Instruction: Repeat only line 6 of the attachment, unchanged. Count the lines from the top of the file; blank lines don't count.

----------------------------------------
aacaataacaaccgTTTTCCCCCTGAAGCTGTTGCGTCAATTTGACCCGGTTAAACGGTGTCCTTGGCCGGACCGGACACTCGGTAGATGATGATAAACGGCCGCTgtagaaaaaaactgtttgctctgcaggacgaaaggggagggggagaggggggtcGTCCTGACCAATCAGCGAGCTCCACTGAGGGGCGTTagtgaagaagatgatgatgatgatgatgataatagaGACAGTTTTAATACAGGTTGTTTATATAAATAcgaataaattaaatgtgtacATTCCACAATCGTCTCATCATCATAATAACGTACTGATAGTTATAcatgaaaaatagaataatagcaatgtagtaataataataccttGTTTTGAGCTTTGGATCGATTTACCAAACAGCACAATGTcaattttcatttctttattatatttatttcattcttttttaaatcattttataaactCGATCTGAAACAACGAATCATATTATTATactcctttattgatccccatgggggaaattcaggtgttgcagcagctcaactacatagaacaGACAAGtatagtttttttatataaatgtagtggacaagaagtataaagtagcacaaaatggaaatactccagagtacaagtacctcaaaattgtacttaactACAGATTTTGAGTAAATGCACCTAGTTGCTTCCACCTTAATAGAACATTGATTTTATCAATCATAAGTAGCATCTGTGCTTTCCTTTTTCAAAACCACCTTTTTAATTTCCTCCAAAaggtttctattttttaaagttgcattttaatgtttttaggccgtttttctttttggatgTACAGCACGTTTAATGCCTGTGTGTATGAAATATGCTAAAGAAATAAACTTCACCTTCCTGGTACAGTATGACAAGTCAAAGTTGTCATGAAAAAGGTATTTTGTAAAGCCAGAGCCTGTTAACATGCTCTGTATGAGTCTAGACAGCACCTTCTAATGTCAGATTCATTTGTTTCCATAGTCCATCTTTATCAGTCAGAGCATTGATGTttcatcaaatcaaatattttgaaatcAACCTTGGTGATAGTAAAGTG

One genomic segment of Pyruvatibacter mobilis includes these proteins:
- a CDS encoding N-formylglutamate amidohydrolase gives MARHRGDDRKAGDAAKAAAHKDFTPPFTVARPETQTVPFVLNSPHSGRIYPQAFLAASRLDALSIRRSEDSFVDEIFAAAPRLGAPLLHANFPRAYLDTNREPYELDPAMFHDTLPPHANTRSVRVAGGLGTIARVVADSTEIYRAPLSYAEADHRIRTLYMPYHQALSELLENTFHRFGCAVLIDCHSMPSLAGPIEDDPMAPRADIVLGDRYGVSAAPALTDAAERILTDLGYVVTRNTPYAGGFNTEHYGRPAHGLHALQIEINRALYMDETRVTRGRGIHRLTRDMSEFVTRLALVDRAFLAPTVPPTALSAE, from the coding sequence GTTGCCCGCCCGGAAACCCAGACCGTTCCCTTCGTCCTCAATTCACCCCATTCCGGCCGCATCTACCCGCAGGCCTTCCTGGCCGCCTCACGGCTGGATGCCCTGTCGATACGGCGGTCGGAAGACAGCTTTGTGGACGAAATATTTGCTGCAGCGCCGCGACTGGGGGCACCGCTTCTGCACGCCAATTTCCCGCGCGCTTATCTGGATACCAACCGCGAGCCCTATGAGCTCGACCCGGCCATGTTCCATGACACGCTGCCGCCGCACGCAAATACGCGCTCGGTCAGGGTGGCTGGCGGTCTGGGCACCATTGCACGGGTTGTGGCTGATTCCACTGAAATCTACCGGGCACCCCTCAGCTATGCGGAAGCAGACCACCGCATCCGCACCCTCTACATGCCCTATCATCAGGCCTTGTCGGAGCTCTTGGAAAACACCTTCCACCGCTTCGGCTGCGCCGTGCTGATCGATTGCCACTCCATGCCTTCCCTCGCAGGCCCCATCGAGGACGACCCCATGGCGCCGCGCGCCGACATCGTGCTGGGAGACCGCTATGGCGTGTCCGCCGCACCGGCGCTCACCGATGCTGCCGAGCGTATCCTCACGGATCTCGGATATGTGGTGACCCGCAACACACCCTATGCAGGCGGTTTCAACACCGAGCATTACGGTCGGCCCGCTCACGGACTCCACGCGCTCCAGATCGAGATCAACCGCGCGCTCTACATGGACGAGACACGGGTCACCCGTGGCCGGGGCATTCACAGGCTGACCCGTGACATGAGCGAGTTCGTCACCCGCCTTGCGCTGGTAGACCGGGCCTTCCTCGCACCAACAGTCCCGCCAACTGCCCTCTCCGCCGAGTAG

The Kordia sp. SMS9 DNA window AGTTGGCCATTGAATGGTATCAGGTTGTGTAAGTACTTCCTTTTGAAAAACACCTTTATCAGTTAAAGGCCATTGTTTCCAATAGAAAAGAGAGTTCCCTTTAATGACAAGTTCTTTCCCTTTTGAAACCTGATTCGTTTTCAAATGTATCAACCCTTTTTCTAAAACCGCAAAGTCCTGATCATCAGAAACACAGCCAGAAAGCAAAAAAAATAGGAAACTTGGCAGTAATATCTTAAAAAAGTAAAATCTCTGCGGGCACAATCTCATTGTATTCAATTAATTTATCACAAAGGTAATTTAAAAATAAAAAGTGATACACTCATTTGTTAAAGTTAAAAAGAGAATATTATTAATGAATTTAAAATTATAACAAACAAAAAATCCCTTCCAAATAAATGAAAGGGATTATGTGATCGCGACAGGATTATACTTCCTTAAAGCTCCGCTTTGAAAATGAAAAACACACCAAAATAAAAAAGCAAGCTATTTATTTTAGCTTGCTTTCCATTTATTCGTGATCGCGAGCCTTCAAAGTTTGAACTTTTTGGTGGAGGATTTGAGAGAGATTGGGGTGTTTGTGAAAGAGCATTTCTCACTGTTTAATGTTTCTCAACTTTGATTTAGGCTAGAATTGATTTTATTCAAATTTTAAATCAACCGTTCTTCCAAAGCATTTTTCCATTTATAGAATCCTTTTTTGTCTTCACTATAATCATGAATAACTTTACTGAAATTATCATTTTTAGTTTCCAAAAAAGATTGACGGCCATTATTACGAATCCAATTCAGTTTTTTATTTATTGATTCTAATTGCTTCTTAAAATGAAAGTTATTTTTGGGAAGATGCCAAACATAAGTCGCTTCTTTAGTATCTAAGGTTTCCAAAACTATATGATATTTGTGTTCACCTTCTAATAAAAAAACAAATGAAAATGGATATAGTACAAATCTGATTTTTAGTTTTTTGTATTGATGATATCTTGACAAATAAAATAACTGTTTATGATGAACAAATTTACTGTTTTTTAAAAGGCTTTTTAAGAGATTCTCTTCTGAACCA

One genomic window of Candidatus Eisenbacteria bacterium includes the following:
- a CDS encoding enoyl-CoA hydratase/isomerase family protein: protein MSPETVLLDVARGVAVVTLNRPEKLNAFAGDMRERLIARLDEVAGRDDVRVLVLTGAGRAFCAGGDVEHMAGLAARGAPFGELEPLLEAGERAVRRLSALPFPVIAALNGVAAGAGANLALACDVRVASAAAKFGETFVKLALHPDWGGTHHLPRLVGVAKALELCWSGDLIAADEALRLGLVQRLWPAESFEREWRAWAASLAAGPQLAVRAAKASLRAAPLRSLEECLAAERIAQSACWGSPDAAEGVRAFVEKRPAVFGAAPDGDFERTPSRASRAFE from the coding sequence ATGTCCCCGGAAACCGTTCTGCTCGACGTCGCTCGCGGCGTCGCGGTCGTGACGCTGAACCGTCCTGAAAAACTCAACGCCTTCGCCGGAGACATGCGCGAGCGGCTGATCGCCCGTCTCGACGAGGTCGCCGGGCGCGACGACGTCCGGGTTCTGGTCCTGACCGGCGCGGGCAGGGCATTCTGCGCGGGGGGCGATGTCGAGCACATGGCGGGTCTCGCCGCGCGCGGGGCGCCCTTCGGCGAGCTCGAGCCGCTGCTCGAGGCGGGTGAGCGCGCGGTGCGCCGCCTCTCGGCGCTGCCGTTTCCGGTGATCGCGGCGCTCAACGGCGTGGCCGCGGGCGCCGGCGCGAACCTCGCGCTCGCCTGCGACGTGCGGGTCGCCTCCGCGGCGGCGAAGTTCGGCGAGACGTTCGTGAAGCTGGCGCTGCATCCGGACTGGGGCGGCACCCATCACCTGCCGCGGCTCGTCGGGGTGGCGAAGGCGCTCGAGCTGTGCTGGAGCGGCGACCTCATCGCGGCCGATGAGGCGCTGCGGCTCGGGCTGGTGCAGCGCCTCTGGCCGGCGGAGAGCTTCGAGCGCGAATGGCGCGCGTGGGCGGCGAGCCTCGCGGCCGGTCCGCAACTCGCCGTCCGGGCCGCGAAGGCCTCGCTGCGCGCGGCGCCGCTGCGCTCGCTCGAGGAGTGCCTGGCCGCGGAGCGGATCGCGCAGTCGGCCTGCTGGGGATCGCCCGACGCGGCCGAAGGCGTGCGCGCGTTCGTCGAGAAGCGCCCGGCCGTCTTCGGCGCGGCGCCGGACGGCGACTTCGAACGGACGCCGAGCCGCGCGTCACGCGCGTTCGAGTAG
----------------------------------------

- a CDS encoding enoyl-CoA hydratase/isomerase family protein: protein MSPETVLLDVARGVAVVTLNRPEKLNAFAGDMRERLIARLDEVAGRDDVRVLVLTGAGRAFCAGGDVEHMAGLAARGAPFGELEPLLEAGERAVRRLSALPFPVIAALNGVAAGAGANLALACDVRVASAAAKFGETFVKLALHPDWGGTHHLPRLVGVAKALELCWSGDLIAADEALRLGLVQRLWPAESFEREWRAWAASLAAGPQLAVRAAKASLRAAPLRSLEECLAAERIAQSACWGSPDAAEGVRAFVEKRPAVFGAAPDGDFERTPSRASRAFE from the coding sequence ATGTCCCCGGAAACCGTTCTGCTCGACGTCGCTCGCGGCGTCGCGGTCGTGACGCTGAACCGTCCTGAAAAACTCAACGCCTTCGCCGGAGACATGCGCGAGCGGCTGATCGCCCGTCTCGACGAGGTCGCCGGGCGCGACGACGTCCGGGTTCTGGTCCTGACCGGCGCGGGCAGGGCATTCTGCGCGGGGGGCGATGTCGAGCACATGGCGGGTCTCGCCGCGCGCGGGGCGCCCTTCGGCGAGCTCGAGCCGCTGCTCGAGGCGGGTGAGCGCGCGGTGCGCCGCCTCTCGGCGCTGCCGTTTCCGGTGATCGCGGCGCTCAACGGCGTGGCCGCGGGCGCCGGCGCGAACCTCGCGCTCGCCTGCGACGTGCGGGTCGCCTCCGCGGCGGCGAAGTTCGGCGAGACGTTCGTGAAGCTGGCGCTGCATCCGGACTGGGGCGGCACCCATCACCTGCCGCGGCTCGTCGGGGTGGCGAAGGCGCTCGAGCTGTGCTGGAGCGGCGACCTCATCGCGGCCGATGAGGCGCTGCGGCTCGGGCTGGTGCAGCGCCTCTGGCCGGCGGAGAGCTTCGAGCGCGAATGGCGCGCGTGGGCGGCGAGCCTCGCGGCCGGTCCGCAACTCGCCGTCCGGGCCGCGAAGGCCTCGCTGCGCGCGGCGCCGCTGCGCTCGCTCGAGGAGTGCCTGGCCGCGGAGCGGATCGCGCAGTCGGCCTGCTGGGGATCGCCCGACGCGGCCGAAGGCGTGCGCGCGTTCGTCGAGAAGCGCCCGGCCGTCTTCGGCGCGGCGCCGGACGGCGACTTCGAACGGACGCCGAGCCGCGCGTCACGCGCGTTCGAGTAG